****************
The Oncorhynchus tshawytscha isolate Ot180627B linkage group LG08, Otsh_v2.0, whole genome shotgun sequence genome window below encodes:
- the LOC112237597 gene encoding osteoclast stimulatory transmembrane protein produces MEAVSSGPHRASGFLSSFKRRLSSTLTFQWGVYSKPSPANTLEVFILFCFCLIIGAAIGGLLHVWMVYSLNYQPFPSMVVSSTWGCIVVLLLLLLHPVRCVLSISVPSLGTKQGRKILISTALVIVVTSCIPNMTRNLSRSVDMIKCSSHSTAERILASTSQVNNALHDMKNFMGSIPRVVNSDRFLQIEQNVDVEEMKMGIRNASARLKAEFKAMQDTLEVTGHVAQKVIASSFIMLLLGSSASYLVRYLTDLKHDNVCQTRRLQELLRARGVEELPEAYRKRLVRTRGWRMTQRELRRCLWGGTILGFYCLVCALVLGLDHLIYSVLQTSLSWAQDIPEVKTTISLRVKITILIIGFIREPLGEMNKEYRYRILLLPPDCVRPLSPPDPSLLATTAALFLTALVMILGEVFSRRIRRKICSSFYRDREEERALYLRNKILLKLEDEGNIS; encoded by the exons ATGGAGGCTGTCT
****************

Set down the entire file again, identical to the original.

The Oncorhynchus tshawytscha isolate Ot180627B linkage group LG08, Otsh_v2.0, whole genome shotgun sequence genome window below encodes:
- the LOC112237597 gene encoding osteoclast stimulatory transmembrane protein produces MEAVSSGPHRASGFLSSFKRRLSSTLTFQWGVYSKPSPANTLEVFILFCFCLIIGAAIGGLLHVWMVYSLNYQPFPSMVVSSTWGCIVVLLLLLLHPVRCVLSISVPSLGTKQGRKILISTALVIVVTSCIPNMTRNLSRSVDMIKCSSHSTAERILASTSQVNNALHDMKNFMGSIPRVVNSDRFLQIEQNVDVEEMKMGIRNASARLKAEFKAMQDTLEVTGHVAQKVIASSFIMLLLGSSASYLVRYLTDLKHDNVCQTRRLQELLRARGVEELPEAYRKRLVRTRGWRMTQRELRRCLWGGTILGFYCLVCALVLGLDHLIYSVLQTSLSWAQDIPEVKTTISLRVKITILIIGFIREPLGEMNKEYRYRILLLPPDCVRPLSPPDPSLLATTAALFLTALVMILGEVFSRRIRRKICSSFYRDREEERALYLRNKILLKLEDEGNIS; encoded by the exons ATGGAGGCTGTCT